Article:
You'll want to cut back the drywall to the middle of a stud on each side. If the drywall was installed horizontally, there will likely be a joint near 4' from the ceiling. It's a good idea to use this joint as one of your sides for a patch of this size. To make the replacement easier, get all the edges clean and square. If you used any existing joint for a side, knock down any of the joint compound to get close to the paper.
Get a replacement piece of drywall. Cut it to fit the opening. Drywall is cut by cutting the paper on one face with a utility knife, snapping it back, and cutting the paper on the back. Use a rasp to smooth the edge. Count on 1/8" - 1/4" gap all the way around, so reduce your measurements slightly or rasp the edges back until the piece fits. Note, tapered edges go on top and bottom when installing drywall horizontally and tapered edges should always be met against another tapered edge.
Install it with drywall screws about every 12" on the stud and 8" on the side joints. To screw it in, a "mushroom bit" can be purchased that's designed to stop after the screw is slightly countersunk. You don't want to tear the paper, if you do so, you'll need to put another screw in slightly above/below to ensure the load is carried. And you don't want the screws above the surface of the drywall, otherwise the joint compound (aka drywall mud) will not be smooth. Make sure to put a few extra screws on the adjacent drywall if it wasn't already a joint.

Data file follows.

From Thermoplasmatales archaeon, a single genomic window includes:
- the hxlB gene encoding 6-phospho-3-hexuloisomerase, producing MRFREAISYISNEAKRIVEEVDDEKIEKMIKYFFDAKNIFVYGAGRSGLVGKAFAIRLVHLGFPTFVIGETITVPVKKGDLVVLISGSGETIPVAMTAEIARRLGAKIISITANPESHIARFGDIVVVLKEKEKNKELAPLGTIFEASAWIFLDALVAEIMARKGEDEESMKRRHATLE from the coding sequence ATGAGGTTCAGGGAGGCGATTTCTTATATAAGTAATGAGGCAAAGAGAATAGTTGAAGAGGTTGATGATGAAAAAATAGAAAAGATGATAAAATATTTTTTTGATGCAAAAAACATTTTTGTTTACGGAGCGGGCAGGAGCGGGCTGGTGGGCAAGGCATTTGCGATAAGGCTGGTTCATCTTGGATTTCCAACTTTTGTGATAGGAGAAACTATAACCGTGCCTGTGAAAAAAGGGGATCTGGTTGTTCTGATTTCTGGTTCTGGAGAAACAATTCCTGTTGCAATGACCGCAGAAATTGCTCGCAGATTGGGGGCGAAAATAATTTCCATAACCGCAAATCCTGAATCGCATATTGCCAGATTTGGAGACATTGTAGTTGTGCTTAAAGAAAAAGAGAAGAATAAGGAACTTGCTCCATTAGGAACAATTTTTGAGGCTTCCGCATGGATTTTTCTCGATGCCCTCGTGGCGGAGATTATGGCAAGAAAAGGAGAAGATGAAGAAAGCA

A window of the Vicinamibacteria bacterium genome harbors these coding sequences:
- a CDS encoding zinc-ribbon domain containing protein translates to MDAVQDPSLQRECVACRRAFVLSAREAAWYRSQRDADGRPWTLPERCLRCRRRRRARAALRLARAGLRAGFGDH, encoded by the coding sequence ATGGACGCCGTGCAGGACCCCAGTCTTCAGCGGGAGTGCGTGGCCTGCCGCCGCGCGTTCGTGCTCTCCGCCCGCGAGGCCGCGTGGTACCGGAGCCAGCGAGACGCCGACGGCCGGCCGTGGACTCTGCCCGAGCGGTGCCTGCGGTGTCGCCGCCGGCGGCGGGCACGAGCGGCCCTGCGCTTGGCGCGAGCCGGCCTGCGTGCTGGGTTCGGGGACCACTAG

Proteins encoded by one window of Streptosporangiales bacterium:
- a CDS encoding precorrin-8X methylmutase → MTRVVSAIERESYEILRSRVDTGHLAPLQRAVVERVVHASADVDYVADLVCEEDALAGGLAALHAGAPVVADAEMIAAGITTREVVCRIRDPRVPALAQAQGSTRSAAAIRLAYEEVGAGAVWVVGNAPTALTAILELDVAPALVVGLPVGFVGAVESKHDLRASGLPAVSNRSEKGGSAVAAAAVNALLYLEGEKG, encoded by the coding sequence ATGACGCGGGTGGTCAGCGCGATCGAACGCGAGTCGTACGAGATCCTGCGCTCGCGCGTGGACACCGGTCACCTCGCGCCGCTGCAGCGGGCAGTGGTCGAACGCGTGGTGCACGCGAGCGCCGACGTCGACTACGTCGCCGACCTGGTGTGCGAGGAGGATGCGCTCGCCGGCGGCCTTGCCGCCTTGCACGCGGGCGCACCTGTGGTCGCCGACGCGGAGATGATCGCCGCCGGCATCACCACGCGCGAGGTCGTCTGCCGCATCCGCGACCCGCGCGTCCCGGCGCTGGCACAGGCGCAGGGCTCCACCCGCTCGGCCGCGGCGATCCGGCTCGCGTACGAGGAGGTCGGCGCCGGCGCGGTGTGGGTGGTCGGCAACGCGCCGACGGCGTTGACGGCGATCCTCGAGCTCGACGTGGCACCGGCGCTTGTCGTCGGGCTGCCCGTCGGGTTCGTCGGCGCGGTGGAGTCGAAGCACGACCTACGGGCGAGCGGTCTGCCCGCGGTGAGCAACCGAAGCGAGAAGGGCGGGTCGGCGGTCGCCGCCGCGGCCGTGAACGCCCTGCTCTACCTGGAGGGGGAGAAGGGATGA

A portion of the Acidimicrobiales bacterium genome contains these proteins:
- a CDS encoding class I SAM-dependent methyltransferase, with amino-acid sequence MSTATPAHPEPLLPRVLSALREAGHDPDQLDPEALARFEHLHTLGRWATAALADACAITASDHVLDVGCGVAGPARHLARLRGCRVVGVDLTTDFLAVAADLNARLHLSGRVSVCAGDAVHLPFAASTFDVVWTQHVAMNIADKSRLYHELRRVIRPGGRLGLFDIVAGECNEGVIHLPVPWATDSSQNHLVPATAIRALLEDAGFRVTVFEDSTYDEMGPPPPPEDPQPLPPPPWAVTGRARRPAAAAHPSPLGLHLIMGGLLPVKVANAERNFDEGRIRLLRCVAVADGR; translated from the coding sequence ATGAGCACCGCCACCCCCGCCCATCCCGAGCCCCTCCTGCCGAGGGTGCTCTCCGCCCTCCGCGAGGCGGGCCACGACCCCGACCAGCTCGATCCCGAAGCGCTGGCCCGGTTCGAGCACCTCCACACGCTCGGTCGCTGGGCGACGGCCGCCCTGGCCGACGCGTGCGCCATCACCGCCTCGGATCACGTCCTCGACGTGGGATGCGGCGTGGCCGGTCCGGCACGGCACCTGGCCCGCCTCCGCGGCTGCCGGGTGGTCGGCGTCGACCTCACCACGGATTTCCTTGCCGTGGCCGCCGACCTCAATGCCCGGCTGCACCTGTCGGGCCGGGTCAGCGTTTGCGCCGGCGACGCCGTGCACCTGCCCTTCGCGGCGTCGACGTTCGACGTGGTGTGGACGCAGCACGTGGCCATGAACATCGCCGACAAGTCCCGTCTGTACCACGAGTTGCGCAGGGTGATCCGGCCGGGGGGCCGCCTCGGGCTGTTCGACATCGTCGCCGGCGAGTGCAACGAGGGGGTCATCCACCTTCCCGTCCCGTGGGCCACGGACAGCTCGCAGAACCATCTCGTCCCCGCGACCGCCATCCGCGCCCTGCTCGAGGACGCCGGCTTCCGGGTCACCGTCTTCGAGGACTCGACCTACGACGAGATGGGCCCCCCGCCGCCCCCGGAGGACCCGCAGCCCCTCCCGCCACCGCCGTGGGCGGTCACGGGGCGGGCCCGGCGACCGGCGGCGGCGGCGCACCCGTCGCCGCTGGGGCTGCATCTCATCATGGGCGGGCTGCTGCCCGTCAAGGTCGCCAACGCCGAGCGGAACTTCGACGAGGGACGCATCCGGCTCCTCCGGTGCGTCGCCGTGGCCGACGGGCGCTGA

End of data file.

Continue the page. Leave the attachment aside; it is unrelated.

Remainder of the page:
Next, get some premixed joint compound and a few joint knives, perhaps 6" and 12" wide. Use the narrow knife to make your first pass over all the joints. Cover the joints with a paper or mesh drywall tape, and then put another layer of compound on top and cover all the screw heads with a little joint compound, too. Allow to dry, smooth out any rough edges with a screen sander, and then cover the joints with a second layer of compound with your wide knife. You want to fan out the joint as far as possible (e.g. 12" from the joint to each side) to make the seam disappear. Allow to dry and lightly sand with a mesh screen once more.
Prime the patch with a good primer and find a matching paint (take a paint chip to have it color matched). I'd also paint the whole wall, but if you really need to save on effort, feather out your painting so that you can't see the contrast from new to old paint.